I’m sure most of you have used EQ controls many times: on a stereo, instrument, amp, etc. But, there’s a lot of misunderstanding about how specific controls affect the sound and how the different types of EQ work.
Producers use equalizers to change the character or the sound of an instrument. To do so, you have to alter the harmonics or the fundamental frequency. Additionally, you can also use an aural exciter to change harmonics. But, you must bear in mind that you will affect the mix by altering a separate instrument. Usually, it is more important how the instrument sounds in the mix than by itself.
So, even if an instrument sounds good individually, it may interfere with other elements in the mix, resulting in poor clarity. This interference can happen due to a peak at a particular frequency that should be attenuated or simply because too many instruments are in the same frequency range. You must use the equalizer to attenuate or clear some frequencies in specific instruments to achieve more clarity in the mix. This problem is known as masking.
Some equalizers are better at doing this job, but others are simpler to use and visualize. However, with new technology, you can get the best of all by using a parametric EQ with graphic visualization.
What types of EQ are there?
This article will explain four types of EQ: Shelving, graphic, semi-parametric and parametric. Each is used in different fields and situations, knowing to use them all is important to be able to work in all scenarios.
This type of EQ is the most inexpensive and straightforward and is part of any common equipment such as a stereo or Hi-Fi. It offers the possibility to control the bass and treble, and sometimes it also has a “Mid” control. You can increase or decrease the gain, but the central frequency and bandwidth are fixed. This type of equalizer is less commonly used in professional audio but can be a simple way to control EQ. I’m sure you’ve seen this type of equalizer in many analog mixers. MasteringBOX EQ Control is visually similar to a Shelving EQ, however, it is actually a parametric EQ, though the central frequency and the Q parameters are dynamically set by our algorithm.
Graphic Equalizers were most commonly used in professional recording in the 20th century, given their versatility and ease of use. However, they are not as precise as the parametric equalizers and nowadays are not that common. They are still used mostly for PA calibration in live venues or concerts.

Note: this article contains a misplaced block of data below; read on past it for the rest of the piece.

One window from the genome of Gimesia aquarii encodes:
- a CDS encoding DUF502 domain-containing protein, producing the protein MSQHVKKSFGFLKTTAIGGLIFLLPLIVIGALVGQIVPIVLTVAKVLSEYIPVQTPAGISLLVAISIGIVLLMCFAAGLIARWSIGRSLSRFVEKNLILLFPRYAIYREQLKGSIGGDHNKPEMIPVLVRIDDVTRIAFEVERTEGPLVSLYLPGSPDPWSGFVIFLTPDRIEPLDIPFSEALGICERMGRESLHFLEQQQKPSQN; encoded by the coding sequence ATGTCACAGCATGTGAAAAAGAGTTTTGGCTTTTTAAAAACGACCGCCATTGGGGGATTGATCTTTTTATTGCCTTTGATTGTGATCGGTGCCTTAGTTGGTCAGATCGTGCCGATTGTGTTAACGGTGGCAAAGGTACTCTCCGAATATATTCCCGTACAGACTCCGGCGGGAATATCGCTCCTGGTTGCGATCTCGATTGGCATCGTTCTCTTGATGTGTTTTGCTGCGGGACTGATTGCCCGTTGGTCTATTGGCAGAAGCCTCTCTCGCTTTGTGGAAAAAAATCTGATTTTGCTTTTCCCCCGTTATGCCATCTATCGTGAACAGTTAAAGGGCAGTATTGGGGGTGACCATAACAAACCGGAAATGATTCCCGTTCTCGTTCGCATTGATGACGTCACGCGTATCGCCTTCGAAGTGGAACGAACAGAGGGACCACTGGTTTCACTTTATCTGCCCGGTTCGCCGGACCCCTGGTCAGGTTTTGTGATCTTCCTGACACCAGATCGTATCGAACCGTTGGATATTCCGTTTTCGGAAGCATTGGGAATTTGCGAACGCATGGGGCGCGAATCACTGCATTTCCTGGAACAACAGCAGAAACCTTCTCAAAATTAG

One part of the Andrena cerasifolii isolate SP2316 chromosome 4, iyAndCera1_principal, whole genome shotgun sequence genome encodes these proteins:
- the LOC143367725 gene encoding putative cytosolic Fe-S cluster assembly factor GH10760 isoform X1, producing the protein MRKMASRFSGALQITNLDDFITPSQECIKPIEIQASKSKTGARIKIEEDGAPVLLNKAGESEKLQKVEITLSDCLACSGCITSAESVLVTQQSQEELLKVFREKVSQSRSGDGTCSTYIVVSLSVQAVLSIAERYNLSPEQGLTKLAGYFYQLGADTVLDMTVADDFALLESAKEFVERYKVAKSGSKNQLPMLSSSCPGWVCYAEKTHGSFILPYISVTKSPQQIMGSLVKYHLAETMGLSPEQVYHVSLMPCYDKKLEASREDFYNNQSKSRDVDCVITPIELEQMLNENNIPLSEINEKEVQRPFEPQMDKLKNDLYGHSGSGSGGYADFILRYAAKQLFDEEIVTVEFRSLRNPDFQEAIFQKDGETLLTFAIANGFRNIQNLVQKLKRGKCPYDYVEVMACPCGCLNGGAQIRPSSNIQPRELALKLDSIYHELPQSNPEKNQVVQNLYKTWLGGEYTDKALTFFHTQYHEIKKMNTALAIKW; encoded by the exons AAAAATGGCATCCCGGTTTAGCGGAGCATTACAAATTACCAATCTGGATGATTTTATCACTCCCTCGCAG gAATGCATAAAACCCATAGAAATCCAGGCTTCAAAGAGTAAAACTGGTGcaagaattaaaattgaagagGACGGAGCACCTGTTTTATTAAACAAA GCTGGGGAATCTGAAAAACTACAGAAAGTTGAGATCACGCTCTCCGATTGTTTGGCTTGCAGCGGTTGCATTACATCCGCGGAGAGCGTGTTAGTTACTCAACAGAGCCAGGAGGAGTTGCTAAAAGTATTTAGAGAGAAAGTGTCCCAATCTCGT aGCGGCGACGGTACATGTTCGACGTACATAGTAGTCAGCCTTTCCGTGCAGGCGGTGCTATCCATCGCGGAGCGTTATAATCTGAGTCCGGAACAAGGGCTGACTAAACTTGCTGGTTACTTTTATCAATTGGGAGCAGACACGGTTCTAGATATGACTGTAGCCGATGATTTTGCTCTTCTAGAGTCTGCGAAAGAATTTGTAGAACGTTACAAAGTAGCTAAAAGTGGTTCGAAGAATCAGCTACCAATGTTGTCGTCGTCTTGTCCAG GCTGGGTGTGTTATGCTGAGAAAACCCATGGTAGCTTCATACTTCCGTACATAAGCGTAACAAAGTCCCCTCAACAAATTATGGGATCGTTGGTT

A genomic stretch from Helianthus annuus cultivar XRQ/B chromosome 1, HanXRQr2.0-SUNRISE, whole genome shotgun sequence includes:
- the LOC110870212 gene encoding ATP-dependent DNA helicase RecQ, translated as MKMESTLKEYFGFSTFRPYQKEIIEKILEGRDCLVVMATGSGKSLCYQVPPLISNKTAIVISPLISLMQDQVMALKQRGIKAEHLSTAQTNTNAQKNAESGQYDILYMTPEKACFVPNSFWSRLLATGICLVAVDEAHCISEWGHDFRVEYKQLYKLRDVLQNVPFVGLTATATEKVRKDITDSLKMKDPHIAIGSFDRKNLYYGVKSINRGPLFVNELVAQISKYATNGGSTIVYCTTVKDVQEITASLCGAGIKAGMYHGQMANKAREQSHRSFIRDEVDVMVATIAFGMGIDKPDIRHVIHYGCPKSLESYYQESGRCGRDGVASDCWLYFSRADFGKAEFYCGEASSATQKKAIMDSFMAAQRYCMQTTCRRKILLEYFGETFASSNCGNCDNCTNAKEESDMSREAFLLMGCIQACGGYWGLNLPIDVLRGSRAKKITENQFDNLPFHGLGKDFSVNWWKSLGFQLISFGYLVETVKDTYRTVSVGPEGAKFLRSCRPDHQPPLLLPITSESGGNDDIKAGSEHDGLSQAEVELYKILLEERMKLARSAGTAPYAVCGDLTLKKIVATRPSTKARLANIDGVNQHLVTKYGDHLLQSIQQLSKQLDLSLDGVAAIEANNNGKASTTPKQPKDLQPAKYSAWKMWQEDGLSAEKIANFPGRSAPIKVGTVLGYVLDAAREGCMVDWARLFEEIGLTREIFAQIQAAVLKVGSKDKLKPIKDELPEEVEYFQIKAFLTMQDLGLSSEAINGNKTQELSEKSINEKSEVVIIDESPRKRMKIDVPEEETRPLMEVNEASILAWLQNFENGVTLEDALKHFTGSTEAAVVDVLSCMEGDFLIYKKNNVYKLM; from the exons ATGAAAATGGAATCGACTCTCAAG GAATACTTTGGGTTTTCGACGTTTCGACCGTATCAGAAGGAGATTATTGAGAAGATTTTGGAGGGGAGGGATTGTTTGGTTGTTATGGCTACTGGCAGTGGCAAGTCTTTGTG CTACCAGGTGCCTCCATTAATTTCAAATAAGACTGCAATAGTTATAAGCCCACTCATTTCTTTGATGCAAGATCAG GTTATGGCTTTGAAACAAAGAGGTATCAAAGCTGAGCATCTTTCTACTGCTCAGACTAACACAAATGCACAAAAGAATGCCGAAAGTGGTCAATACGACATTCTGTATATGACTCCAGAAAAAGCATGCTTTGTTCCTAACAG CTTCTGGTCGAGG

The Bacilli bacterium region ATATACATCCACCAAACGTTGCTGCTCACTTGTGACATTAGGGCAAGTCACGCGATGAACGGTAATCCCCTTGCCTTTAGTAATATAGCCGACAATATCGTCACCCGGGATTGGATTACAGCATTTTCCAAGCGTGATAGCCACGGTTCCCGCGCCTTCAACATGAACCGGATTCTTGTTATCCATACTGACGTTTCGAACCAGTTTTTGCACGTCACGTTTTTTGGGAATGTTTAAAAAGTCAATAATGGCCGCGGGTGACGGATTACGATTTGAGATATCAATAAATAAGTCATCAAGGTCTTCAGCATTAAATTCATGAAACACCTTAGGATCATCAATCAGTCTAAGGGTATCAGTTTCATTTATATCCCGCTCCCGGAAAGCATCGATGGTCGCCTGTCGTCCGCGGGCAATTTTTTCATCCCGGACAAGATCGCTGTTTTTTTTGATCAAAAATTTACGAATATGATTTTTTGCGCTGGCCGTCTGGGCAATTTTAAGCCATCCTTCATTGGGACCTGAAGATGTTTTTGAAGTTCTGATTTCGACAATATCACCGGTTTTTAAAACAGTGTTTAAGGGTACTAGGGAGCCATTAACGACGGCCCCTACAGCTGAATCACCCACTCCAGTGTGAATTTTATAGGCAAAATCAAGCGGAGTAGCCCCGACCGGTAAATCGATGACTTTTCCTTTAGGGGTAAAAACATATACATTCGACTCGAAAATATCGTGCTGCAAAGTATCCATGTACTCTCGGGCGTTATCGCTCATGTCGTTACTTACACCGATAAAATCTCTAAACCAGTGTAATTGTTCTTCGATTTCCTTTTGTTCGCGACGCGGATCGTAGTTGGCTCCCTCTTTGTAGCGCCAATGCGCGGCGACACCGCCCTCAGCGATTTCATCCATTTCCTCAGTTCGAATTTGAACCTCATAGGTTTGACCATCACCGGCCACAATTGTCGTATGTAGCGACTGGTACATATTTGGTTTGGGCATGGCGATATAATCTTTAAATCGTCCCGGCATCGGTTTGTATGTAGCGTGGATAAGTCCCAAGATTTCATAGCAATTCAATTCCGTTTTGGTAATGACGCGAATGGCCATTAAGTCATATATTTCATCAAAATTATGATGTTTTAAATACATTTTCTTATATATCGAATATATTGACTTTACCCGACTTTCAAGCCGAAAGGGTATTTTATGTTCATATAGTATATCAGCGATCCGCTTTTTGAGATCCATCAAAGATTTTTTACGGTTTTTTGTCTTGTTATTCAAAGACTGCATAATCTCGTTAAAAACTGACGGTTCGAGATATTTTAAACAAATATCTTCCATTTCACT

There are different types of graphic equalizers; the most common is the octave graphic equalizer, which has ten frequency controls. These frequency controls are pretty consistent because the audible bandwidth runs 10 octaves: 30 Hz, 60 Hz, 125 Hz, 250 Hz, 500 Hz, 1 kHz, 2 kHz, 4 kHz, 8 kHz, and 16 kHz. It is in those frequencies where we can increase or decrease the intensity of the audio signal.
The Parametric Equalizer is the most precise and versatile of the types of EQ because it lets you select the center frequency you want to equalize and the bandwidth and gain. There are also multi-band parametric equalizers, which is usually the norm, being a 4-band parametric EQ the most common. It is also a complex equalizer and can be hard to set up when you don’t have a graphical representation (analog hardware). Although, nowadays it is very easy to use in digital mixers or computers with the graphic view.
With a Parametric EQ, you can also choose the type of filter. It can be low-pass, hi-pass, band-pass, notch, etc. This way you can eliminate or attenuate unwanted frequencies, noise, or interference. Such problems usually happen in a specific frequency range, so a parametric equalizer is ideal for this purpose.
This equalizer is similar to the parametric EQ, and it allows you to select the frequency you want to equalize and the gain. However, unlike the Parametric EQ, you cannot change the allocated bandwidth. These types of EQ are very rare and outdated.
Conclusion: Which one of the types of EQ should I use?
It’s up to you which type of equalizer to use. But for me, you should be using multi-band Parametric EQ whenever you have the choice. There are plenty of Parametric EQ plugins for Windows and Mac, it can take a bit to learn how to use it properly but you won’t regret the time spent. You will end up using it all the time and offers the most versatility and precision. So which type of EQ do YOU like most? Leave a comment and let us know!
Post Images under Creative Commons Attribution License by Will Fisher.
About the Author
Dídac is a professional audio engineer, music producer and software engineer. He is the founder of MasteringBOX and the author of many of the articles on the blog.
Please Explain this with more graphics or something…thanx
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